Support active aging and quality of life with a nutrition-focused quality improvement program
Aging well, as described by the World Health Organization(WHO), means maintaining physical and mental function as you get older. New research now documents that a nutrition-focused quality improvement program (QIP) can result in improved health and well-being and better nutritional outcomes for older adults who live in community settings.
According to the WHO, aging impacts functional abilities—both physical and mental. Healthy aging allows older adults to sufficiently maintain their functional abilities so they can attend to the activities that increase their perceived quality of life. The International Council on Active Aging describes seven dimensions of wellness as key to a high quality of life for older adults.
Maintaining good nutrition can play an important role in ensuring healthy aging and increasing the quality of life. Poor nutrition or malnutrition is all too common among older adults, with up to one out of every two older adults being at risk for malnutrition or becoming malnourished. Malnutrition can take many forms, including undernutrition (underweight), overnutrition (overweight/obese) or vitamin and mineral deficiencies. Malnutrition often goes undiagnosed and untreated, but a simple and personalized nutrition program can help improve an aging adult’s physical and mental health and overall quality of life.
A practical QIP can help hospital systems or healthcare professionals screen for and address malnutrition in older adults. QIPs involve systematic and continuous actions that lead to measurable improvement in healthcare services and the health status of targeted patient groups. A new study conducted in partnership with Javeriana University and San Ignacio Hospital in Bogota, Colombia, and Abbott demonstrates what is possible to better support healthy aging and nutrition outcomes.
This large, first-of-its-kind study in Latin America involved more than 600 older adults in Colombia. Many participants had recently been hospitalized or were managing a chronic disease, and all were either malnourished or at-risk for malnutrition. They were treated with a personalized nutrition program based on their dietary needs.
The QIP included three simple steps:
- Screening and assessing all patients in the study for malnutrition or its risk;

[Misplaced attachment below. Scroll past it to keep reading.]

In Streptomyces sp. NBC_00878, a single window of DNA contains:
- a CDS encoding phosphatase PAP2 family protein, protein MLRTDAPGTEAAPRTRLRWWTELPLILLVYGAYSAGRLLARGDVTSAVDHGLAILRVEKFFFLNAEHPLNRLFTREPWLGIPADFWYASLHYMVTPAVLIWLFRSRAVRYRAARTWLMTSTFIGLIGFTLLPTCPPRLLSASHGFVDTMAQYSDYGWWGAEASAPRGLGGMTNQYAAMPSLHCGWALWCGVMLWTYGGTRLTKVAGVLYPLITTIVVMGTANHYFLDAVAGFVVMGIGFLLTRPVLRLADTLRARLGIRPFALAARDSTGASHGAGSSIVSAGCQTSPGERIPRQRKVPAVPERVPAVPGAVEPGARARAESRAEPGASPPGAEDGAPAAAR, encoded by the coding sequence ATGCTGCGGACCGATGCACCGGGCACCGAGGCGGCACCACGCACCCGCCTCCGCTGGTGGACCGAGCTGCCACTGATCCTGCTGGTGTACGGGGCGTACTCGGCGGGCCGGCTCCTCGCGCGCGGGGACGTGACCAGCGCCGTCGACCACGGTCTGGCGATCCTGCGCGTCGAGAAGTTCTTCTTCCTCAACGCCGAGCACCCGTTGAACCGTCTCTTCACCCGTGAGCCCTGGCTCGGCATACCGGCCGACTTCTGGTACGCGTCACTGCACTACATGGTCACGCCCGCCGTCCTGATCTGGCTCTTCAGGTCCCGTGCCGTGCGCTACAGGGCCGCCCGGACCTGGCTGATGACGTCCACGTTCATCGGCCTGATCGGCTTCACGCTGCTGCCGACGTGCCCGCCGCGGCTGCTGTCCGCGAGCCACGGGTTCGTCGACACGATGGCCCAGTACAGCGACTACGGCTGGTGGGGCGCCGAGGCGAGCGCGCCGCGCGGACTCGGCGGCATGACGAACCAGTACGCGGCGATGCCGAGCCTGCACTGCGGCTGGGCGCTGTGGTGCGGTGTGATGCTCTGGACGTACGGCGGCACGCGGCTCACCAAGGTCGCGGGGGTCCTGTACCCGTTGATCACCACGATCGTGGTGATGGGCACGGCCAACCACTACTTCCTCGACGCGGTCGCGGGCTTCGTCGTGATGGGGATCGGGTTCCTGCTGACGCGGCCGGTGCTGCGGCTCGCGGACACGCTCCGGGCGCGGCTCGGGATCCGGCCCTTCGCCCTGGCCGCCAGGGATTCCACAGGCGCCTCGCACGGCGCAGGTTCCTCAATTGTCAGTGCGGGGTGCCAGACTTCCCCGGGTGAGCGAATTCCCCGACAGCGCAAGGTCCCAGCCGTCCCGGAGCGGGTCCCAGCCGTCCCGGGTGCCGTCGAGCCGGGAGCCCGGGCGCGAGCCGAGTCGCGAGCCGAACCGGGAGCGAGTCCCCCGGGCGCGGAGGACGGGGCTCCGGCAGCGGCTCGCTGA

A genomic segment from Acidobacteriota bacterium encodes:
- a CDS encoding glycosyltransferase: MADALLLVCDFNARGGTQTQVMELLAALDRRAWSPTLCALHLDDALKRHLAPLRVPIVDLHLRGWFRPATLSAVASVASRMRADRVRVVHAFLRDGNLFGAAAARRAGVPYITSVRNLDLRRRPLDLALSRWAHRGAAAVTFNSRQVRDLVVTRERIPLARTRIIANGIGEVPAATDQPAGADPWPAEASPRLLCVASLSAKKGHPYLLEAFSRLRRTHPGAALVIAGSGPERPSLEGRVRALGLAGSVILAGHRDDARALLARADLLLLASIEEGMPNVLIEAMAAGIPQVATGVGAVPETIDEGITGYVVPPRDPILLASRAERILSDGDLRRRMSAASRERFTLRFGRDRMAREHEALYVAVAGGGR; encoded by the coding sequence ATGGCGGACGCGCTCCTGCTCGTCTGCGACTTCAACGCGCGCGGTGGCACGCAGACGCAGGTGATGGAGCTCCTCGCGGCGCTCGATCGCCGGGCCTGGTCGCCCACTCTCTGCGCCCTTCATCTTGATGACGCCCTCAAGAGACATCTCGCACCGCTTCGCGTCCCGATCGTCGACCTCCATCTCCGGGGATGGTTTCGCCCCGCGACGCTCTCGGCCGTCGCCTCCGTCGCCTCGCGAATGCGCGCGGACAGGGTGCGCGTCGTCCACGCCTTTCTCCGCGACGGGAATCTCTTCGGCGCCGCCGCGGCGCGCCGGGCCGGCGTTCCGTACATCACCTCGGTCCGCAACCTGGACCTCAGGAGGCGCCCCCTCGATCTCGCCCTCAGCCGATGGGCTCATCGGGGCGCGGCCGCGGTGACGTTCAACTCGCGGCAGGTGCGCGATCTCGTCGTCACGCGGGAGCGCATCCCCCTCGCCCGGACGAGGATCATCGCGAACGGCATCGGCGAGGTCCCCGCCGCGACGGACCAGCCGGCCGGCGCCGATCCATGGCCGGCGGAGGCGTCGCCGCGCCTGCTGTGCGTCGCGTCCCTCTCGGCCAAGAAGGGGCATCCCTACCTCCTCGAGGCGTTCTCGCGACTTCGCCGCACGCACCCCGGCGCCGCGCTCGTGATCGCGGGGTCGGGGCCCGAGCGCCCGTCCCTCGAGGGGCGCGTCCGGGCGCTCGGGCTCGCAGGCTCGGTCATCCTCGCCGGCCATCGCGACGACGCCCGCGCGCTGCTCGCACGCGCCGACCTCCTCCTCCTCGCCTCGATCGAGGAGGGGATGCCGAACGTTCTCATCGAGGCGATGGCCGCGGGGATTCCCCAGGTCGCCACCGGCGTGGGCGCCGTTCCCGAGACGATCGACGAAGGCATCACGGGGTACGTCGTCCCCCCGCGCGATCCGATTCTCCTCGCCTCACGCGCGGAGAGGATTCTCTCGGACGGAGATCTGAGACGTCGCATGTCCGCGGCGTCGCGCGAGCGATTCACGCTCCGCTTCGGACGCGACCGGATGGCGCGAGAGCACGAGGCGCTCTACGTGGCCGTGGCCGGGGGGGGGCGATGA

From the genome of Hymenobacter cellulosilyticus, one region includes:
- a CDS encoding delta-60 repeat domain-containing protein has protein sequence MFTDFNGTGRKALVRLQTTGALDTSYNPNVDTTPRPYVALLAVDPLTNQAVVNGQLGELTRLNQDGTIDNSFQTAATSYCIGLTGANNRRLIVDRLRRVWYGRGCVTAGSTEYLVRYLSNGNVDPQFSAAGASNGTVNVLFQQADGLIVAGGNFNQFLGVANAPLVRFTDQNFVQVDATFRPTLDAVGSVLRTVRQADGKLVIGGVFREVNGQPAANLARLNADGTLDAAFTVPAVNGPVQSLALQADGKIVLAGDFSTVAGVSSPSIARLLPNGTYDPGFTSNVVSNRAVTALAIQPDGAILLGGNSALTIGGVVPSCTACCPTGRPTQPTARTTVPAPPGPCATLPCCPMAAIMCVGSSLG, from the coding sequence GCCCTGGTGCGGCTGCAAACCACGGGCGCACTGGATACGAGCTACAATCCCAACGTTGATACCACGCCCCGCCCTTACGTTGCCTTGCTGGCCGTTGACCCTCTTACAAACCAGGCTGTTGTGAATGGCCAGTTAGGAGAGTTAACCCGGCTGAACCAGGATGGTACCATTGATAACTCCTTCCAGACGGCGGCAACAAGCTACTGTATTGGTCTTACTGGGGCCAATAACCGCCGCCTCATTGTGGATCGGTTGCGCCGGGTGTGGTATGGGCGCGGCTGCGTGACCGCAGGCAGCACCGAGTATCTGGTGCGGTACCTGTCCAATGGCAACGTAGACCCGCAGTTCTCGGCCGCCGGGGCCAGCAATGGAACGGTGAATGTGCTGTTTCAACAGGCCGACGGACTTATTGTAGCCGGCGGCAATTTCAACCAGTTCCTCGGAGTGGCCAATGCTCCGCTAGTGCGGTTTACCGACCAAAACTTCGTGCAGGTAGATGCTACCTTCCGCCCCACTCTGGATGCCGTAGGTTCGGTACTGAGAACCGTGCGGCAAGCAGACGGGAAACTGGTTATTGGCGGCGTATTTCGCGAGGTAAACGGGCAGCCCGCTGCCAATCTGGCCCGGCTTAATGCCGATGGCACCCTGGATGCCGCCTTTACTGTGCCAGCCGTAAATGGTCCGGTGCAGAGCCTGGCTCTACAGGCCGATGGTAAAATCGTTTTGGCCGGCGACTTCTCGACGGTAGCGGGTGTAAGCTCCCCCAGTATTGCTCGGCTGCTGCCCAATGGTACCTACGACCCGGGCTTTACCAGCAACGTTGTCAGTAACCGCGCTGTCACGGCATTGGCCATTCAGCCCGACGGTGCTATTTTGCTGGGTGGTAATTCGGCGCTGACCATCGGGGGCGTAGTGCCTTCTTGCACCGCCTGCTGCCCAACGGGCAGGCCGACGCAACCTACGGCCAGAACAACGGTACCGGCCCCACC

- Implementing a personalized nutrition care plan that included condition-specific oral nutrition supplements (ONS) along with nutrition and exercise education; and
- Providing ongoing support and reinforcing compliance both in person and via telehealth.
As a result of the comprehensive nutrition-focused QIP, over half of study participants showed improvement in their nutrition status and in their muscle mass, as measured by calf circumference. More than two-thirds of participants also registered improvements in weight. Those who consumed ONS were almost twice as likely to see improvements in their nutritional status.
The improvements in nutrition status, muscle mass and maintenance of body weight and body mass index (BMI) also helped boost other physical functioning and quality of life measures that cultivate healthy aging. Participants who had compromised baseline status in cognition, physical functionality, psychological health and well-being and/or quality of life registered improvements in healthy aging factors as measured by various survey instruments. (See Figure 1)
Figure 1. Healthy aging factors affected by QIP
Key: MMSE: Mini-mental State Examination
SPPB: Short-Physical Performance Battery
GDS: Geriatric Depression Scale
EQ-VAS: EuroQol Visual Analogue Scales
EQ-5D-3L: EuroQol-5 Dimensions 3-level version
Nutrition-focused QIPs, like the one implemented in the Colombian study, demonstrate the effectiveness of providing comprehensive nutrition care. In addition, the patient-focused approach benefits individuals and healthcare systems by providing an estimated cost-savings of $210 per-patient.
Implementing nutrition-focused QIPs helps give patients the best opportunities for successful recoveries, allowing them to live healthy lives that support active aging.
Suela Sulo, PhD, is director of Health Economics and Outcomes Research, Abbott Nutrition Division of Abbott in Chicago.
Note: This information is not intended to replace a one-on-one relationship with a qualified healthcare professional and is not intended as medical advice. It is intended as a sharing of knowledge and information from research. The view expressed here are not necessarily those of the ICAA, we encourage you to make your own health and business decisions based upon your research and in partnership with a qualified professional.